We recently sat down with GraphQL co-creator Lee Byron to learn about the history and future of GraphQL. Hope you enjoy! The Origins and Future of GraphQL
Ten years ago Lee Byron was a graphics engineer designing interactive news graphics at the New York Times when a friend approached him to join a small social media startup based in San Francisco, California. Read more
We’ve discussed GraphQL at length previously – and while the discussions on how GraphQL works are obviously very powerful, we’ve yet to dive into some of the best practices that should be adopted when developing a GraphQL-centric API.
Today, we’re going to do exactly that. Read more
In many ways, GraphQL is a futuristic approach to dealing with all the headaches surrounding high-data transfer, large-volume relational content. As more is written about the technology and as its implementation is discussed, it goes without saying that related components are becoming increasingly more interesting as well. Read more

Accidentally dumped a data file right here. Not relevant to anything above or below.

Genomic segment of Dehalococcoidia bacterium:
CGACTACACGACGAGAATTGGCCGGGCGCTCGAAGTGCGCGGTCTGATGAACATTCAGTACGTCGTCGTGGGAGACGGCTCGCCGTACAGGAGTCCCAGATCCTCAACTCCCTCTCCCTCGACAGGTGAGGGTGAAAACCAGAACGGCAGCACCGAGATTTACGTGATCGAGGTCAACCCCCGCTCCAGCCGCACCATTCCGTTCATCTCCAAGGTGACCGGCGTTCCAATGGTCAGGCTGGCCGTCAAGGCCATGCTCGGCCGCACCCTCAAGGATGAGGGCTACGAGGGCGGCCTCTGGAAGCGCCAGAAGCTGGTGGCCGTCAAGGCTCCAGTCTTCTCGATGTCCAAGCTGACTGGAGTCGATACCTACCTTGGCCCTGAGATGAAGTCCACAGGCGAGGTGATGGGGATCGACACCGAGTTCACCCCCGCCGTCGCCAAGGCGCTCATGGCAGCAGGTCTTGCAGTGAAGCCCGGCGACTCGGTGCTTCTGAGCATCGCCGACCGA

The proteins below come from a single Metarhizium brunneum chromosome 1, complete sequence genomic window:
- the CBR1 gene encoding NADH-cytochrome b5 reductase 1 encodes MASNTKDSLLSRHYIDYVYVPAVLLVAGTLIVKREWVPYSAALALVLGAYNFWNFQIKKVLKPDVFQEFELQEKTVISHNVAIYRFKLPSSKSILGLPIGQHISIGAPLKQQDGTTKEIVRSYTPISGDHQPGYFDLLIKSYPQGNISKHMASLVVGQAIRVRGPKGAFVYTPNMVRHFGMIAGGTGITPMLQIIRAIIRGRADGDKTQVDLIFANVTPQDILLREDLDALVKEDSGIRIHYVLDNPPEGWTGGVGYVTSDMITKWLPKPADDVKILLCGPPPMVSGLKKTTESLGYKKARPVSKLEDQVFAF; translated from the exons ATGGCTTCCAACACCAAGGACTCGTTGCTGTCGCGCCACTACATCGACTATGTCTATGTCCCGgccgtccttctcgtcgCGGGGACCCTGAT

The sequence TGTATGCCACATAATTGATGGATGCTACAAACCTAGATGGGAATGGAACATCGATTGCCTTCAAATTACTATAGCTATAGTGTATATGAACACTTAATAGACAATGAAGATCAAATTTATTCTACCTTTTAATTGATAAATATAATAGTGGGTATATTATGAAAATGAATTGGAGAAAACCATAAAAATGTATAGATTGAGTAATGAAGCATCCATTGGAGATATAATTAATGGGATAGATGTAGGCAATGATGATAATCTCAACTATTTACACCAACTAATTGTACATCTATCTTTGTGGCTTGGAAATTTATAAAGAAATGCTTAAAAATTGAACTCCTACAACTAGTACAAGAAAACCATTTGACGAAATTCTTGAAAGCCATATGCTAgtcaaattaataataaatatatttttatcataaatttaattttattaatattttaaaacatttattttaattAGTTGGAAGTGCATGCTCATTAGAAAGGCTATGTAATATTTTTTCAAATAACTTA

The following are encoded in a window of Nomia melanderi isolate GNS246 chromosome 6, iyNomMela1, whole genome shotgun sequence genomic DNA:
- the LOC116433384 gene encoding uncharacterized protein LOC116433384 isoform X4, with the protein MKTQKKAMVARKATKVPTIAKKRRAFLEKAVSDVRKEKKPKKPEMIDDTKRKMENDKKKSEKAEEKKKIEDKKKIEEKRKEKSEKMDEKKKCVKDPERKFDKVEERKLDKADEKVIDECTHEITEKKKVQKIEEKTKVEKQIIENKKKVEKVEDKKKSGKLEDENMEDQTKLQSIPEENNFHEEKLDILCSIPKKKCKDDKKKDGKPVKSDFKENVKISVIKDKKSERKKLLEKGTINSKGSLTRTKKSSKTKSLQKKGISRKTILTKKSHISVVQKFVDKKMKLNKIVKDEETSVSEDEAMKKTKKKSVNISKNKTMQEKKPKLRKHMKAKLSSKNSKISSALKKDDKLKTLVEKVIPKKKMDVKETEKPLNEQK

GraphQL is a powerful tool that we’ve discussed previously at Nordic APIs. As with any emergent tool in the API space, however, there’s some disagreement on exactly how to implement it, and what the best practices for its implementation and use case scenarios are. Read more
GraphQL is incredibly powerful — so powerful, in fact, that it is used by corporations such as Facebook to drive their large, complex social systems for billions of users. Despite this, the language is still relatively nascent, and its usage has yet to reach the dizzying heights that those languages it replaces and augments occupy. Read more